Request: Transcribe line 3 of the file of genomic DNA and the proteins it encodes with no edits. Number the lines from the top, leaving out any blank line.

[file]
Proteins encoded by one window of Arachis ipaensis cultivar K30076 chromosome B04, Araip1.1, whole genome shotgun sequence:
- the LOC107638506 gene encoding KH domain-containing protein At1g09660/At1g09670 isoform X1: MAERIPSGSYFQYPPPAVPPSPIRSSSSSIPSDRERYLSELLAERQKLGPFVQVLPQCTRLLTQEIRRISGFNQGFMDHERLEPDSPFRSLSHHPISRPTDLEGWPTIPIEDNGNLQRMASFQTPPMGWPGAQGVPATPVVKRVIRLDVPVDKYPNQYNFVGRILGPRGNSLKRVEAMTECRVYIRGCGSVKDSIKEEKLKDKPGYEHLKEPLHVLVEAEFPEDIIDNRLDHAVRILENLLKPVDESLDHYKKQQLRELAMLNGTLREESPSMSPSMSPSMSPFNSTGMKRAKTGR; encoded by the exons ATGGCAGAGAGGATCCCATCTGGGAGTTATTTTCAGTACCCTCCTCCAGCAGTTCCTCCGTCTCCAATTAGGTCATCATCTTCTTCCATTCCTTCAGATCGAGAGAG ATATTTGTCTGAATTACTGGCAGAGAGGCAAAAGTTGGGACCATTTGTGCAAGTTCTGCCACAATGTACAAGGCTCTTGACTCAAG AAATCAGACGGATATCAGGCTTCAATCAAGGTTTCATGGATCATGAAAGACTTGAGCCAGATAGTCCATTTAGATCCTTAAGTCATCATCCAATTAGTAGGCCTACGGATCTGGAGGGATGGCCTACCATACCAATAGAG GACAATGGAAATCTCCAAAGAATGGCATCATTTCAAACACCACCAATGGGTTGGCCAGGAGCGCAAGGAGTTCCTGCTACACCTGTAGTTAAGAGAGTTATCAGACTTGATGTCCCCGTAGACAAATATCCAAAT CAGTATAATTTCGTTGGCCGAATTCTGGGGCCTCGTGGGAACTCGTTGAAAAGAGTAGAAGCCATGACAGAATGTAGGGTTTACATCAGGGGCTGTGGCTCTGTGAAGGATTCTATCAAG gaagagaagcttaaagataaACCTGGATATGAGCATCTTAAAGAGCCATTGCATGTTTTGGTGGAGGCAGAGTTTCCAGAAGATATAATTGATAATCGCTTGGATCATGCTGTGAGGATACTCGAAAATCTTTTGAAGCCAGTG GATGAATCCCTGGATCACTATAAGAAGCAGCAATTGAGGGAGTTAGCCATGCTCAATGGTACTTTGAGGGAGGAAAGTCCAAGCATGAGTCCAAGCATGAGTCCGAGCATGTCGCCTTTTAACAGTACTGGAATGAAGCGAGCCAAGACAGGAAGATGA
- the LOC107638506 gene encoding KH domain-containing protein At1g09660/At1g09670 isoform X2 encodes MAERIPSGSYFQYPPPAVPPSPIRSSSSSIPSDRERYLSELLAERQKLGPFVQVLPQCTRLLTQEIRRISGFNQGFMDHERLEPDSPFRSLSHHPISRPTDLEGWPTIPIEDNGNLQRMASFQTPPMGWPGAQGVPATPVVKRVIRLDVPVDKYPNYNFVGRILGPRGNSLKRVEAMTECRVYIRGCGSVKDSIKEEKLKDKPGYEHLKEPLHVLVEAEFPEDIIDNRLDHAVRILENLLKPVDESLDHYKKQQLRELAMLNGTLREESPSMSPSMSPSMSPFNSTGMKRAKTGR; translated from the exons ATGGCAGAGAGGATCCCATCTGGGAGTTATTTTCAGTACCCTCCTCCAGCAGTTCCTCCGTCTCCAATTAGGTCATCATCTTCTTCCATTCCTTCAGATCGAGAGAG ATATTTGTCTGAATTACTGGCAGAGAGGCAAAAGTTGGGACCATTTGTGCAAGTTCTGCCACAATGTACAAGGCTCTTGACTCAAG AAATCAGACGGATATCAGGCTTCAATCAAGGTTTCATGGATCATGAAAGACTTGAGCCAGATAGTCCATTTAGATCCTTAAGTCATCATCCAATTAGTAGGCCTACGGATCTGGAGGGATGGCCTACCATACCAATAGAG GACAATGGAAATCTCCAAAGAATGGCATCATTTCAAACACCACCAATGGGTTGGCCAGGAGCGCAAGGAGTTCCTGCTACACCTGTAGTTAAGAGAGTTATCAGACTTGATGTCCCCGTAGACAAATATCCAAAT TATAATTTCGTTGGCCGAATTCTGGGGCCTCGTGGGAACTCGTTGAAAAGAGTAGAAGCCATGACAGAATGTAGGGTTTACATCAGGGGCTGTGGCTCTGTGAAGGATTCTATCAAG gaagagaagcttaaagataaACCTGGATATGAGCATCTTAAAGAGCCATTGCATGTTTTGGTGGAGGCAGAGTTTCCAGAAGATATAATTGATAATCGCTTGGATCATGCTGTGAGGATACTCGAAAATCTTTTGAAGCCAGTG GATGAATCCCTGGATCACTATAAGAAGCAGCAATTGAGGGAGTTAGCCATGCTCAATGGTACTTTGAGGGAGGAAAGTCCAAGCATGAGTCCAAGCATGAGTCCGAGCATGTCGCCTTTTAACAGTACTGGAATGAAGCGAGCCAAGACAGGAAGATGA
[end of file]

- the LOC107638506 gene encoding KH domain-containing protein At1g09660/At1g09670 isoform X2 encodes MAERIPSGSYFQYPPPAVPPSPIRSSSSSIPSDRERYLSELLAERQKLGPFVQVLPQCTRLLTQEIRRISGFNQGFMDHERLEPDSPFRSLSHHPISRPTDLEGWPTIPIEDNGNLQRMASFQTPPMGWPGAQGVPATPVVKRVIRLDVPVDKYPNYNFVGRILGPRGNSLKRVEAMTECRVYIRGCGSVKDSIKEEKLKDKPGYEHLKEPLHVLVEAEFPEDIIDNRLDHAVRILENLLKPVDESLDHYKKQQLRELAMLNGTLREESPSMSPSMSPSMSPFNSTGMKRAKTGR; translated from the exons ATGGCAGAGAGGATCCCATCTGGGAGTTATTTTCAGTACCCTCCTCCAGCAGTTCCTCCGTCTCCAATTAGGTCATCATCTTCTTCCATTCCTTCAGATCGAGAGAG ATATTTGTCTGAATTACTGGCAGAGAGGCAAAAGTTGGGACCATTTGTGCAAGTTCTGCCACAATGTACAAGGCTCTTGACTCAAG AAATCAGACGGATATCAGGCTTCAATCAAGGTTTCATGGATCATGAAAGACTTGAGCCAGATAGTCCATTTAGATCCTTAAGTCATCATCCAATTAGTAGGCCTACGGATCTGGAGGGATGGCCTACCATACCAATAGAG GACAATGGAAATCTCCAAAGAATGGCATCATTTCAAACACCACCAATGGGTTGGCCAGGAGCGCAAGGAGTTCCTGCTACACCTGTAGTTAAGAGAGTTATCAGACTTGATGTCCCCGTAGACAAATATCCAAAT TATAATTTCGTTGGCCGAATTCTGGGGCCTCGTGGGAACTCGTTGAAAAGAGTAGAAGCCATGACAGAATGTAGGGTTTACATCAGGGGCTGTGGCTCTGTGAAGGATTCTATCAAG gaagagaagcttaaagataaACCTGGATATGAGCATCTTAAAGAGCCATTGCATGTTTTGGTGGAGGCAGAGTTTCCAGAAGATATAATTGATAATCGCTTGGATCATGCTGTGAGGATACTCGAAAATCTTTTGAAGCCAGTG GATGAATCCCTGGATCACTATAAGAAGCAGCAATTGAGGGAGTTAGCCATGCTCAATGGTACTTTGAGGGAGGAAAGTCCAAGCATGAGTCCAAGCATGAGTCCGAGCATGTCGCCTTTTAACAGTACTGGAATGAAGCGAGCCAAGACAGGAAGATGA